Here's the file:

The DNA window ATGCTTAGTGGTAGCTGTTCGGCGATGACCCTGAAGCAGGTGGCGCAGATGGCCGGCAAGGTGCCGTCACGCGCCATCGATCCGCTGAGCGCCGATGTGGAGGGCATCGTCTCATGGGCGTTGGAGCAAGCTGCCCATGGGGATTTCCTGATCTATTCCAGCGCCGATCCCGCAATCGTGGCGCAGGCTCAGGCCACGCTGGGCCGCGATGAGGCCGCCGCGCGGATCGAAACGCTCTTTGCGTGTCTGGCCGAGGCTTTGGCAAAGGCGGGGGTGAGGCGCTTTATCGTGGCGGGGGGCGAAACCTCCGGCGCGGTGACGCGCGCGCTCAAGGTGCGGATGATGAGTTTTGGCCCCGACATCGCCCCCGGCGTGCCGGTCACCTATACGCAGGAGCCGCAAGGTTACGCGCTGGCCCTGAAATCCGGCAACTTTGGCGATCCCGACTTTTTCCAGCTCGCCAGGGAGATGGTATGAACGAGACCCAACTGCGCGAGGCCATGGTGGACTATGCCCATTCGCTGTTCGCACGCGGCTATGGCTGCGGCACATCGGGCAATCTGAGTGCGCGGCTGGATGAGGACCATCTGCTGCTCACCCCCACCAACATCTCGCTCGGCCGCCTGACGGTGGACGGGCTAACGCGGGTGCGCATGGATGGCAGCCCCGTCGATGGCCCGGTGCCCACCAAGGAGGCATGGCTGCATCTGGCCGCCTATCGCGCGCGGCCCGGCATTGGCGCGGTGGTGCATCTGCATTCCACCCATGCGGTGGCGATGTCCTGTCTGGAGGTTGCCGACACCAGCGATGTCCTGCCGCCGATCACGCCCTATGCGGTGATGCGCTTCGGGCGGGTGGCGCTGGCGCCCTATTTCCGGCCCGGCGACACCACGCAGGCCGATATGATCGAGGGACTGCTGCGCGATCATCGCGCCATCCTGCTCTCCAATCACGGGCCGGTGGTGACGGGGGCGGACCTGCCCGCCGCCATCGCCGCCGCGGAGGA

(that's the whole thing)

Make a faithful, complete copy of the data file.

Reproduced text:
The DNA window ATGCTTAGTGGTAGCTGTTCGGCGATGACCCTGAAGCAGGTGGCGCAGATGGCCGGCAAGGTGCCGTCACGCGCCATCGATCCGCTGAGCGCCGATGTGGAGGGCATCGTCTCATGGGCGTTGGAGCAAGCTGCCCATGGGGATTTCCTGATCTATTCCAGCGCCGATCCCGCAATCGTGGCGCAGGCTCAGGCCACGCTGGGCCGCGATGAGGCCGCCGCGCGGATCGAAACGCTCTTTGCGTGTCTGGCCGAGGCTTTGGCAAAGGCGGGGGTGAGGCGCTTTATCGTGGCGGGGGGCGAAACCTCCGGCGCGGTGACGCGCGCGCTCAAGGTGCGGATGATGAGTTTTGGCCCCGACATCGCCCCCGGCGTGCCGGTCACCTATACGCAGGAGCCGCAAGGTTACGCGCTGGCCCTGAAATCCGGCAACTTTGGCGATCCCGACTTTTTCCAGCTCGCCAGGGAGATGGTATGAACGAGACCCAACTGCGCGAGGCCATGGTGGACTATGCCCATTCGCTGTTCGCACGCGGCTATGGCTGCGGCACATCGGGCAATCTGAGTGCGCGGCTGGATGAGGACCATCTGCTGCTCACCCCCACCAACATCTCGCTCGGCCGCCTGACGGTGGACGGGCTAACGCGGGTGCGCATGGATGGCAGCCCCGTCGATGGCCCGGTGCCCACCAAGGAGGCATGGCTGCATCTGGCCGCCTATCGCGCGCGGCCCGGCATTGGCGCGGTGGTGCATCTGCATTCCACCCATGCGGTGGCGATGTCCTGTCTGGAGGTTGCCGACACCAGCGATGTCCTGCCGCCGATCACGCCCTATGCGGTGATGCGCTTCGGGCGGGTGGCGCTGGCGCCCTATTTCCGGCCCGGCGACACCACGCAGGCCGATATGATCGAGGGACTGCTGCGCGATCATCGCGCCATCCTGCTCTCCAATCACGGGCCGGTGGTGACGGGGGCGGACCTGCCCGCCGCCATCGCCGCCGCGGAGGA